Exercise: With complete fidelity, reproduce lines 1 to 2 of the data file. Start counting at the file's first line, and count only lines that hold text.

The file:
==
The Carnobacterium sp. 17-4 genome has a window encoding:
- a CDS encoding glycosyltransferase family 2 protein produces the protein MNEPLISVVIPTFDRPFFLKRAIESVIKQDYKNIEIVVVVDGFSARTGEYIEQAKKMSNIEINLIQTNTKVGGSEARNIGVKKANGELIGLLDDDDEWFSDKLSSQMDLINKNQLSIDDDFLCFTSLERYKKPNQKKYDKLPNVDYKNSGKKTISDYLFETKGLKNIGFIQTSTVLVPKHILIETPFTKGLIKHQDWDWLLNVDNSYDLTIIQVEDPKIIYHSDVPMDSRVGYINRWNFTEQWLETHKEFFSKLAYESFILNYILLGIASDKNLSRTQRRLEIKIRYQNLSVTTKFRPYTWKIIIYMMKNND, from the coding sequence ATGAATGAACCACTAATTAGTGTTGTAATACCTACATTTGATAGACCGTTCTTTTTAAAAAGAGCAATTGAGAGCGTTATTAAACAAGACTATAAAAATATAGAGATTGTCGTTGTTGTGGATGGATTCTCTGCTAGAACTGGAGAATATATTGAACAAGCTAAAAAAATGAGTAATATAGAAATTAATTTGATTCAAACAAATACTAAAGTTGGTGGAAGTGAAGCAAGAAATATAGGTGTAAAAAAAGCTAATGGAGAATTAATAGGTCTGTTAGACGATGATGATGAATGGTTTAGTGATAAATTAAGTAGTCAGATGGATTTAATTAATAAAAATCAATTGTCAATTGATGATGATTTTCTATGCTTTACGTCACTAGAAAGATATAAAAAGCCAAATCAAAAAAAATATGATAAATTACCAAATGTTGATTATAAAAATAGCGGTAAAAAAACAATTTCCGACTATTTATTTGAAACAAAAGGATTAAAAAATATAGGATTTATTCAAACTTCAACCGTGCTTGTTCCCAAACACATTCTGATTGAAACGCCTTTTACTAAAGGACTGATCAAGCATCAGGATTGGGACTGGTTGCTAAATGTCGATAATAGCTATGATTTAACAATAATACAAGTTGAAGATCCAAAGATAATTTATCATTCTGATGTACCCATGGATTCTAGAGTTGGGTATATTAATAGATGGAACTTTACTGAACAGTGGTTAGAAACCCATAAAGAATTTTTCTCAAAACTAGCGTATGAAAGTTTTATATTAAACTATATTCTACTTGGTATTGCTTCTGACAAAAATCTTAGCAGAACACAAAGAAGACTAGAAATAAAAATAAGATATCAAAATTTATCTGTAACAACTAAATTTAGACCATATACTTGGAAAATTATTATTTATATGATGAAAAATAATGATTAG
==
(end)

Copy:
The Carnobacterium sp. 17-4 genome has a window encoding:
- a CDS encoding glycosyltransferase family 2 protein produces the protein MNEPLISVVIPTFDRPFFLKRAIESVIKQDYKNIEIVVVVDGFSARTGEYIEQAKKMSNIEINLIQTNTKVGGSEARNIGVKKANGELIGLLDDDDEWFSDKLSSQMDLINKNQLSIDDDFLCFTSLERYKKPNQKKYDKLPNVDYKNSGKKTISDYLFETKGLKNIGFIQTSTVLVPKHILIETPFTKGLIKHQDWDWLLNVDNSYDLTIIQVEDPKIIYHSDVPMDSRVGYINRWNFTEQWLETHKEFFSKLAYESFILNYILLGIASDKNLSRTQRRLEIKIRYQNLSVTTKFRPYTWKIIIYMMKNND, from the coding sequence ATGAATGAACCACTAATTAGTGTTGTAATACCTACATTTGATAGACCGTTCTTTTTAAAAAGAGCAATTGAGAGCGTTATTAAACAAGACTATAAAAATATAGAGATTGTCGTTGTTGTGGATGGATTCTCTGCTAGAACTGGAGAATATATTGAACAAGCTAAAAAAATGAGTAATATAGAAATTAATTTGATTCAAACAAATACTAAAGTTGGTGGAAGTGAAGCAAGAAATATAGGTGTAAAAAAAGCTAATGGAGAATTAATAGGTCTGTTAGACGATGATGATGAATGGTTTAGTGATAAATTAAGTAGTCAGATGGATTTAATTAATAAAAATCAATTGTCAATTGATGATGATTTTCTATGCTTTACGTCACTAGAAAGATATAAAAAGCCAAATCAAAAAAAATATGATAAATTACCAAATGTTGATTATAAAAATAGCGGTAAAAAAACAATTTCCGACTATTTATTTGAAACAAAAGGATTAAAAAATATAGGATTTATTCAAACTTCAACCGTGCTTGTTCCCAAACACATTCTGATTGAAACGCCTTTTACTAAAGGACTGATCAAGCATCAGGATTGGGACTGGTTGCTAAATGTCGATAATAGCTATGATTTAACAATAATACAAGTTGAAGATCCAAAGATAATTTATCATTCTGATGTACCCATGGATTCTAGAGTTGGGTATATTAATAGATGGAACTTTACTGAACAGTGGTTAGAAACCCATAAAGAATTTTTCTCAAAACTAGCGTATGAAAGTTTTATATTAAACTATATTCTACTTGGTATTGCTTCTGACAAAAATCTTAGCAGAACACAAAGAAGACTAGAAATAAAAATAAGATATCAAAATTTATCTGTAACAACTAAATTTAGACCATATACTTGGAAAATTATTATTTATATGATGAAAAATAATGATTAG